Shhhh! The Secret to Conducting a Confidential Job Search

confidential job searchIf your current gig is growing stale, now is a good time to start a confidential job search. The number of Americans quitting their jobs (to take new jobs) has reached a high not seen in over 17 years, as reported by Business Insider citing the Wall Street Journal. That ought to say something. People who change jobs are seeing increases in salary, benefits, and overall well-being.

Job searching when you already have a job requires discipline. You don’t have a lot of free time and you’ll want to make the best use of the time you do allocate. It also requires you to cunduct a confidential job search. The secret is networking.

What are you waiting for?

Most Important: Keep Your Job Search Confidential

You don’t want your boss to find your resume on the printer or hear through the grapevine that you are interviewing.

If you suddenly start sharing updates on LinkedIn, making radical changes to your LinkedIn profile or begin disappearing from the office, you send red flags to colleagues and your manager.

Don’t Make Radical Changes to LinkedIn

LinkedIn is one of the top choices for recruiters and employers to search when looking for talent. But before you make any fixes to your LinkedIn profile, change the notifications settings off. You will find the option to toggle this setting when you are in your profile’s edit mode.

Begin making changes to older jobs first. Consider adding samples of work or improving the description of what you did under older jobs. Avoid making changes that scream you are on the hunt for a new job. For example, changing your headline to something self-promotional like, “Project Manager in search of my next great opportunity” is unwise.

Do Not Use Company Resources

Don’t use your work computer or phone for your job search, not even after hours or during breaks. You spend eight or more hours in the office, so it’s tempting, but don’t do it. And using your own phone or computer inside the office can be detrimental if someone sees what you are doing. The best advice is to only job search during your personal time out of the office.

Post Your Resume with Caution

Of course, you want to add your resume to various resume databases, but use caution. You don’t want your current employer to catch on to your confidential job search. Before you post your resume, remove your name and contact information from the resume. Instead, list your profession as your name and list only your city and state. Your email and phone number could easily allow a curious manager to find your information.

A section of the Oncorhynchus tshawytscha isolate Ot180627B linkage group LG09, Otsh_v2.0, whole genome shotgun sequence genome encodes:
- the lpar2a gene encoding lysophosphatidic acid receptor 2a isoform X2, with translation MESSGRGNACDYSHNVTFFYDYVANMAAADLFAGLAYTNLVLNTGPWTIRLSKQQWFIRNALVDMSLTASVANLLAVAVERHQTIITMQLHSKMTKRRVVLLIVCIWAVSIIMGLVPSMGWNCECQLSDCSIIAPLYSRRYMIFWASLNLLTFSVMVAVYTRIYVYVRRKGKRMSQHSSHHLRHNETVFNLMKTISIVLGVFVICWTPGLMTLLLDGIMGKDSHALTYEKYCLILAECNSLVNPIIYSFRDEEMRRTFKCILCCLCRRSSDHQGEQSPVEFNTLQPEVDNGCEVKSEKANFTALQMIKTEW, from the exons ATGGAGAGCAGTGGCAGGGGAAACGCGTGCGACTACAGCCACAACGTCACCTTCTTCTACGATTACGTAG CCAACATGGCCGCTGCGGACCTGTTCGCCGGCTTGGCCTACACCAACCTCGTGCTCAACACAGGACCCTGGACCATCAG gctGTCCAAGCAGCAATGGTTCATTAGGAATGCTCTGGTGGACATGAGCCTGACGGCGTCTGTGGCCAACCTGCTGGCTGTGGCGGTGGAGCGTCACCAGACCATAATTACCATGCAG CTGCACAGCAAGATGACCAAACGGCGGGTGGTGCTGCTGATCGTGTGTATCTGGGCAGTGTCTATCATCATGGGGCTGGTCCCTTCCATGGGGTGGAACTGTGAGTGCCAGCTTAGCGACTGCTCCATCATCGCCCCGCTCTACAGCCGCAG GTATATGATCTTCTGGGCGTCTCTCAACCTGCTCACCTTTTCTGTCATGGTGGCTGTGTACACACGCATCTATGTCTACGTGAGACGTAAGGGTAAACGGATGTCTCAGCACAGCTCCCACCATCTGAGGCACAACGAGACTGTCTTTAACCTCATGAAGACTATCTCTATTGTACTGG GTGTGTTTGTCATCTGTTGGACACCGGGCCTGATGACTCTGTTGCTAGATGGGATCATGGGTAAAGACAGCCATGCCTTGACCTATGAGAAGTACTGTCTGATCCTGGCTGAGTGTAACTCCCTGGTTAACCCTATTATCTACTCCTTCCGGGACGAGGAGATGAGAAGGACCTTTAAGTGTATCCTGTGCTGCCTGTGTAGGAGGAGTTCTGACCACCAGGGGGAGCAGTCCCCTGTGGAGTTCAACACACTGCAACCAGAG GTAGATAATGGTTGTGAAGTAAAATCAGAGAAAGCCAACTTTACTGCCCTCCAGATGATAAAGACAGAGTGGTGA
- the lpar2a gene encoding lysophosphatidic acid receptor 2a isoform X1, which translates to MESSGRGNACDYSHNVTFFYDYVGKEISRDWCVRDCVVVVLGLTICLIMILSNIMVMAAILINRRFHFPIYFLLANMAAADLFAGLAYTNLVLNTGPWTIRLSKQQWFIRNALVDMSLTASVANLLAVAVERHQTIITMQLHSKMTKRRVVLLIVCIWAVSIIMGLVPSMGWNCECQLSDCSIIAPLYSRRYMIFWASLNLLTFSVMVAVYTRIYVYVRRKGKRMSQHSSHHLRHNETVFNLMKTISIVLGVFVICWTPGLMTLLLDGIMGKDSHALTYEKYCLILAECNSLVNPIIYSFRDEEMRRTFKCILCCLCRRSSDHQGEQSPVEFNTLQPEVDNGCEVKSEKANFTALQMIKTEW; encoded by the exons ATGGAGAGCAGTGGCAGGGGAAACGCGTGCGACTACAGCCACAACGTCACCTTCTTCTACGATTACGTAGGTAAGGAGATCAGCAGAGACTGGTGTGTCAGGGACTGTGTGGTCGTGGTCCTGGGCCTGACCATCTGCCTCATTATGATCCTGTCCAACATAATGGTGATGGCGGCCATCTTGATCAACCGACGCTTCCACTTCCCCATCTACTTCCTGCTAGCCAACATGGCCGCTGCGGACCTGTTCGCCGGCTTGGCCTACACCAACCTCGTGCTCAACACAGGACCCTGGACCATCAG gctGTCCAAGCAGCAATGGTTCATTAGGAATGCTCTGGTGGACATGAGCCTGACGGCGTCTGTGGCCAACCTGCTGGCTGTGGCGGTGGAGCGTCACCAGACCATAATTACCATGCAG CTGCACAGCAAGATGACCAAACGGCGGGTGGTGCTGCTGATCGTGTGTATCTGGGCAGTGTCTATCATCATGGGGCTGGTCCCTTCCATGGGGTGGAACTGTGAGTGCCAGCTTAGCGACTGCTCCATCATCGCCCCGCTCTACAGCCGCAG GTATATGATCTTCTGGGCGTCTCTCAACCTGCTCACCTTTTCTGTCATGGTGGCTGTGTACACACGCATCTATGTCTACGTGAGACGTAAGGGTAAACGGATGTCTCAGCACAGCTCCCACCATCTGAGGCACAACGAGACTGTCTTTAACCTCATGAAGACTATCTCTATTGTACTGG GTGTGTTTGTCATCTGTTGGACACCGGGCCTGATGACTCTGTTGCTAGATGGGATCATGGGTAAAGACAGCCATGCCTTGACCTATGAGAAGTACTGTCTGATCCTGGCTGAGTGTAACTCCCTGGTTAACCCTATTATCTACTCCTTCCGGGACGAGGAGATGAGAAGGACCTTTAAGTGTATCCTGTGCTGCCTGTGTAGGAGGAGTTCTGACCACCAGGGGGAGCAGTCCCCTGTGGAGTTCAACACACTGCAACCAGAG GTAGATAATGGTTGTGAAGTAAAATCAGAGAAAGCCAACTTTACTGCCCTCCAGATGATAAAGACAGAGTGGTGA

Next, replace your most current company name with “confidential”, “current employer” or describe the company industry, product or service, such as “Manufacturer of Molded Plastics”. Look for any other information that would tip off your current employer, such as specific product names or clients, and clear this information from your resume.

Posting your resume to a board like Indeed, CareerBuilder or Monster is likely to generate a lot of spam. You may want to create a separate email account just for your job search.

Let Your Network Know Your Job Search is Confidential

Get out there and network! Learn what’s going on in your industry (outside of your company). You can network without telling people you are actively looking for a new job, at least initially. When you do have conversations with people you trust about your desire to switch jobs, be sure you let them know you are still employed and would like to keep your job search confidential. People understand how important this is and will keep your secret.

Meeting with past colleagues is one of the best ways to share the news about your job search.

Arrange to meet with people you know on-one-one, either by phone or in person before work or at the end of the day.

If you’ve been networking and managing your online visibility and reputation consistently, you will find it much easier to launch your confidential job search. In fact, the confidential job search strategy is to stay connected with your network, online and off, and offer help when people reach out to you.


For this post, YouTern thanks our friends at Career Sherpa.


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Hannah Morgan hiring prosAbout the Author: Hannah Morgan is a career sherpa, guiding new job seekers through the treacherous terrain of job search. If you are looking for no-nonsense advice, check out her site Career Sherpa. And follow Hannah on Twitter for the latest job search news and trends!



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